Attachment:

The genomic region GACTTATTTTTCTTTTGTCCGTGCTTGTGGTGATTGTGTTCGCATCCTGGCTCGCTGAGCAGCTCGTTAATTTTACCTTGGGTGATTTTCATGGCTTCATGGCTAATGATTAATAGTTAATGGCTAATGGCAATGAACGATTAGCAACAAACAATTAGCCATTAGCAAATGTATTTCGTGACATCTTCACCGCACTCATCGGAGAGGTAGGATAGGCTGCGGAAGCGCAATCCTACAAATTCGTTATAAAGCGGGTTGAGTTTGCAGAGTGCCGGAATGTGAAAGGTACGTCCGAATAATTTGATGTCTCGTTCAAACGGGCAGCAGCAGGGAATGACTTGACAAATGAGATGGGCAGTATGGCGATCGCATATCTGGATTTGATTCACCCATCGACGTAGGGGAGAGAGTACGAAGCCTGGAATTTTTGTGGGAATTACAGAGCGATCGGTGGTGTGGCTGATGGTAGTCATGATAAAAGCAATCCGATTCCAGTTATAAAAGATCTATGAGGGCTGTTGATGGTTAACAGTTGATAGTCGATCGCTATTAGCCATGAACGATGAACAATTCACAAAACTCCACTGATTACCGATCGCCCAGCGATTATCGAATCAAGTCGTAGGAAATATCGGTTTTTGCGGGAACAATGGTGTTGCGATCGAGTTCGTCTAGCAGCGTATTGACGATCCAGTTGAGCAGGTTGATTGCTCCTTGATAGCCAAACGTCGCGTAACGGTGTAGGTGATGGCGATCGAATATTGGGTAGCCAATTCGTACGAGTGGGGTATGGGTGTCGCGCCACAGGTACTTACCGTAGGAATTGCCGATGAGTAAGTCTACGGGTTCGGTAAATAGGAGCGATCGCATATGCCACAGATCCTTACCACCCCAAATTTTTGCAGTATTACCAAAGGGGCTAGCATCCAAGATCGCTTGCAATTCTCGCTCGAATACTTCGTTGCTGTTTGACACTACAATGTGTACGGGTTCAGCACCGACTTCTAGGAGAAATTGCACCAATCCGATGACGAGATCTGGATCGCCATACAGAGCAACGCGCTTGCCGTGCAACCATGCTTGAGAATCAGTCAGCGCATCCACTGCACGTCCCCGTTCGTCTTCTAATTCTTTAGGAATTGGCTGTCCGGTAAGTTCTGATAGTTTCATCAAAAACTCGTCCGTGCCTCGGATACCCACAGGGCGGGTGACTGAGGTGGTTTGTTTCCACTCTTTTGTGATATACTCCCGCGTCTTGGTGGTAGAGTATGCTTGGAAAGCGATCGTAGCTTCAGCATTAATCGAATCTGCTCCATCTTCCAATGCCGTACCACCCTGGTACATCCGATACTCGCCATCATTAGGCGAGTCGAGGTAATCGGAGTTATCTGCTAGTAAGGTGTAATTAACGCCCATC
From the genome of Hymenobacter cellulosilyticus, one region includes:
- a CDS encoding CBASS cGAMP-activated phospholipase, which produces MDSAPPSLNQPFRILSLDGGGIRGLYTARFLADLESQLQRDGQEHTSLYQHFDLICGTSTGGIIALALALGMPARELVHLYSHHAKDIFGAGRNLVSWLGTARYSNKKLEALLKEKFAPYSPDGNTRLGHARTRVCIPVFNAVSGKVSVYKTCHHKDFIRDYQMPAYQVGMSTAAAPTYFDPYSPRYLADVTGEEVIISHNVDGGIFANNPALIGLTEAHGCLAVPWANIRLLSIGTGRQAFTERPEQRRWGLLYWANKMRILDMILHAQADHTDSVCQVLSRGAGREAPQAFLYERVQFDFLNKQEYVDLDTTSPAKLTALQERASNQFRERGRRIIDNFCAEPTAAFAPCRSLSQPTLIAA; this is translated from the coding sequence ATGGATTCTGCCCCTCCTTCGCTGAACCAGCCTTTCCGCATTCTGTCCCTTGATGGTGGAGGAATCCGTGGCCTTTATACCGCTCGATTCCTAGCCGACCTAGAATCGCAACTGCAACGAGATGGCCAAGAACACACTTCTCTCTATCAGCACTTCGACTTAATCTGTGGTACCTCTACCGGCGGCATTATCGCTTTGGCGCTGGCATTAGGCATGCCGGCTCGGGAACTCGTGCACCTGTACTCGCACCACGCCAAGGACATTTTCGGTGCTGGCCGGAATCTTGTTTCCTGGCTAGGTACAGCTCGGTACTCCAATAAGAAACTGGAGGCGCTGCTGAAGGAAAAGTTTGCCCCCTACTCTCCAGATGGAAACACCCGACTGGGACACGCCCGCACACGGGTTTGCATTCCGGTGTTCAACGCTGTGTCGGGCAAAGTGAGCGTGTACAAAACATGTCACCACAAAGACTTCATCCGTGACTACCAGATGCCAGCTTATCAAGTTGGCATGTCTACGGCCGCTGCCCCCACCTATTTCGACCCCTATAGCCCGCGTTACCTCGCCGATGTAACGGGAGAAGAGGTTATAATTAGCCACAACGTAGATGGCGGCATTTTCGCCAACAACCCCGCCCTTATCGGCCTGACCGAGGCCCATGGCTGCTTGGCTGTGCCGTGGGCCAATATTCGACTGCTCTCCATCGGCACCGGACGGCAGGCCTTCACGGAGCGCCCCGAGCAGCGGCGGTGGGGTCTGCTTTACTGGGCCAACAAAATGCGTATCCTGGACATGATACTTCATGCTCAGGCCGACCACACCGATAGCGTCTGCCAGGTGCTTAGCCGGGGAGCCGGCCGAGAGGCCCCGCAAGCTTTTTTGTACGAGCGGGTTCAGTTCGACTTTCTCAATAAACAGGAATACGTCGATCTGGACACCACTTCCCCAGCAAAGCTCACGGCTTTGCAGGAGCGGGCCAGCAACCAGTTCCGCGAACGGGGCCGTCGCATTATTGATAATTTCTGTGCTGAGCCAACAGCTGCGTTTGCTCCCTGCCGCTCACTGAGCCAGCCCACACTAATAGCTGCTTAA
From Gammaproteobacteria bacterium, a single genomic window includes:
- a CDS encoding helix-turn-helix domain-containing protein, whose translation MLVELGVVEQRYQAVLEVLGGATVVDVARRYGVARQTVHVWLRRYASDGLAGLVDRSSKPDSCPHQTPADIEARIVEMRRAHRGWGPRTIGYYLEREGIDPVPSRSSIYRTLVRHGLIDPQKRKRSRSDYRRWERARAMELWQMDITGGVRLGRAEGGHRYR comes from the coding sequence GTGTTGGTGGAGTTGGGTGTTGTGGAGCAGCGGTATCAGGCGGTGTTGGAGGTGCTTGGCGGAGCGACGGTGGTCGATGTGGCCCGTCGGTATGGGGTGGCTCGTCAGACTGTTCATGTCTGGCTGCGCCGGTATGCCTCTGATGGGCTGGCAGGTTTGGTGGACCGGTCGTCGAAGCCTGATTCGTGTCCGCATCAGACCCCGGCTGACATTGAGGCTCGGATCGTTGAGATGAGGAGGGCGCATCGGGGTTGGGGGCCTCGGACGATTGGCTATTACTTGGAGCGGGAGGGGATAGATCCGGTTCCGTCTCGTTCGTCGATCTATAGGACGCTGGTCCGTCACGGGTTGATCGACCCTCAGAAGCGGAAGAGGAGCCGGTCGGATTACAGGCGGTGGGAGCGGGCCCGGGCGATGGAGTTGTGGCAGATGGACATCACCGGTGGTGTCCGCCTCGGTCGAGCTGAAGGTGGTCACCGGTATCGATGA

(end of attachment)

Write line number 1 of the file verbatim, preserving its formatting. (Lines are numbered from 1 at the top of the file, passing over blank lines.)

The genomic region GACTTATTTTTCTTTTGTCCGTGCTTGTGGTGATTGTGTTCGCATCCTGGCTCGCTGAGCAGCTCGTTAATTTTACCTTGGGTGATTTTCATGGCTTCATGGCTAATGATTAATAGTTAATGGCTAATGGCAATGAACGATTAGCAACAAACAATTAGCCATTAGCAAATGTATTTCGTGACATCTTCACCGCACTCATCGGAGAGGTAGGATAGGCTGCGGAAGCGCAATCCTACAAATTCGTTATAAAGCGGGTTGAGTTTGCAGAGTGCCGGAATGTGAAAGGTACGTCCGAATAATTTGATGTCTCGTTCAAACGGGCAGCAGCAGGGAATGACTTGACAAATGAGATGGGCAGTATGGCGATCGCATATCTGGATTTGATTCACCCATCGACGTAGGGGAGAGAGTACGAAGCCTGGAATTTTTGTGGGAATTACAGAGCGATCGGTGGTGTGGCTGATGGTAGTCATGATAAAAGCAATCCGATTCCAGTTATAAAAGATCTATGAGGGCTGTTGATGGTTAACAGTTGATAGTCGATCGCTATTAGCCATGAACGATGAACAATTCACAAAACTCCACTGATTACCGATCGCCCAGCGATTATCGAATCAAGTCGTAGGAAATATCGGTTTTTGCGGGAACAATGGTGTTGCGATCGAGTTCGTCTAGCAGCGTATTGACGATCCAGTTGAGCAGGTTGATTGCTCCTTGATAGCCAAACGTCGCGTAACGGTGTAGGTGATGGCGATCGAATATTGGGTAGCCAATTCGTACGAGTGGGGTATGGGTGTCGCGCCACAGGTACTTACCGTAGGAATTGCCGATGAGTAAGTCTACGGGTTCGGTAAATAGGAGCGATCGCATATGCCACAGATCCTTACCACCCCAAATTTTTGCAGTATTACCAAAGGGGCTAGCATCCAAGATCGCTTGCAATTCTCGCTCGAATACTTCGTTGCTGTTTGACACTACAATGTGTACGGGTTCAGCACCGACTTCTAGGAGAAATTGCACCAATCCGATGACGAGATCTGGATCGCCATACAGAGCAACGCGCTTGCCGTGCAACCATGCTTGAGAATCAGTCAGCGCATCCACTGCACGTCCCCGTTCGTCTTCTAATTCTTTAGGAATTGGCTGTCCGGTAAGTTCTGATAGTTTCATCAAAAACTCGTCCGTGCCTCGGATACCCACAGGGCGGGTGACTGAGGTGGTTTGTTTCCACTCTTTTGTGATATACTCCCGCGTCTTGGTGGTAGAGTATGCTTGGAAAGCGATCGTAGCTTCAGCATTAATCGAATCTGCTCCATCTTCCAATGCCGTACCACCCTGGTACATCCGATACTCGCCATCATTAGGCGAGTCGAGGTAATCGGAGTTATCTGCTAGTAAGGTGTAATTAACGCCCATC